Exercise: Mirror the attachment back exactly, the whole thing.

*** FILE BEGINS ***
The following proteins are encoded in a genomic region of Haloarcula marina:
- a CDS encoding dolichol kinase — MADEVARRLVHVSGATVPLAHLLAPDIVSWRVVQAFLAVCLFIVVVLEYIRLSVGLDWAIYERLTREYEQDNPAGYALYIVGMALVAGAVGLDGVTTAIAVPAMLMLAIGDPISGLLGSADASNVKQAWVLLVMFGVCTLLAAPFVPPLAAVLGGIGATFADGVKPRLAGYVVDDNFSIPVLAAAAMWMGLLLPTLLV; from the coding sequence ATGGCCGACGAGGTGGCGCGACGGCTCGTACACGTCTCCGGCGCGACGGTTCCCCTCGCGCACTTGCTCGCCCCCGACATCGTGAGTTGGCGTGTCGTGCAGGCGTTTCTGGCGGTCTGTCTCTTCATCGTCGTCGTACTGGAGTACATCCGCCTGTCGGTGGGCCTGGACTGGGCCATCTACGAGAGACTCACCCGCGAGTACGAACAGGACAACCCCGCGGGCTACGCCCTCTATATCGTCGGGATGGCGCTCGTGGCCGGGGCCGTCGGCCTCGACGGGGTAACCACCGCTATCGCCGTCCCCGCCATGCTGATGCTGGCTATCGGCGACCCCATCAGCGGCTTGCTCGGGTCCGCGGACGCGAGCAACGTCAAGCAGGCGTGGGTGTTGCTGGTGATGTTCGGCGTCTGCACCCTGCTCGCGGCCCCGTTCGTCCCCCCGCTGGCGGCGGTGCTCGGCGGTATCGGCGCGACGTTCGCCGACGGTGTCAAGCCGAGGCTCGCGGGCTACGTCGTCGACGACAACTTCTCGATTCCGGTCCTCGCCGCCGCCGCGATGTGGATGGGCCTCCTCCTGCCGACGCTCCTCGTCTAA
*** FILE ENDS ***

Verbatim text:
The following proteins are encoded in a genomic region of Haloarcula marina:
- a CDS encoding dolichol kinase — MADEVARRLVHVSGATVPLAHLLAPDIVSWRVVQAFLAVCLFIVVVLEYIRLSVGLDWAIYERLTREYEQDNPAGYALYIVGMALVAGAVGLDGVTTAIAVPAMLMLAIGDPISGLLGSADASNVKQAWVLLVMFGVCTLLAAPFVPPLAAVLGGIGATFADGVKPRLAGYVVDDNFSIPVLAAAAMWMGLLLPTLLV; from the coding sequence ATGGCCGACGAGGTGGCGCGACGGCTCGTACACGTCTCCGGCGCGACGGTTCCCCTCGCGCACTTGCTCGCCCCCGACATCGTGAGTTGGCGTGTCGTGCAGGCGTTTCTGGCGGTCTGTCTCTTCATCGTCGTCGTACTGGAGTACATCCGCCTGTCGGTGGGCCTGGACTGGGCCATCTACGAGAGACTCACCCGCGAGTACGAACAGGACAACCCCGCGGGCTACGCCCTCTATATCGTCGGGATGGCGCTCGTGGCCGGGGCCGTCGGCCTCGACGGGGTAACCACCGCTATCGCCGTCCCCGCCATGCTGATGCTGGCTATCGGCGACCCCATCAGCGGCTTGCTCGGGTCCGCGGACGCGAGCAACGTCAAGCAGGCGTGGGTGTTGCTGGTGATGTTCGGCGTCTGCACCCTGCTCGCGGCCCCGTTCGTCCCCCCGCTGGCGGCGGTGCTCGGCGGTATCGGCGCGACGTTCGCCGACGGTGTCAAGCCGAGGCTCGCGGGCTACGTCGTCGACGACAACTTCTCGATTCCGGTCCTCGCCGCCGCCGCGATGTGGATGGGCCTCCTCCTGCCGACGCTCCTCGTCTAA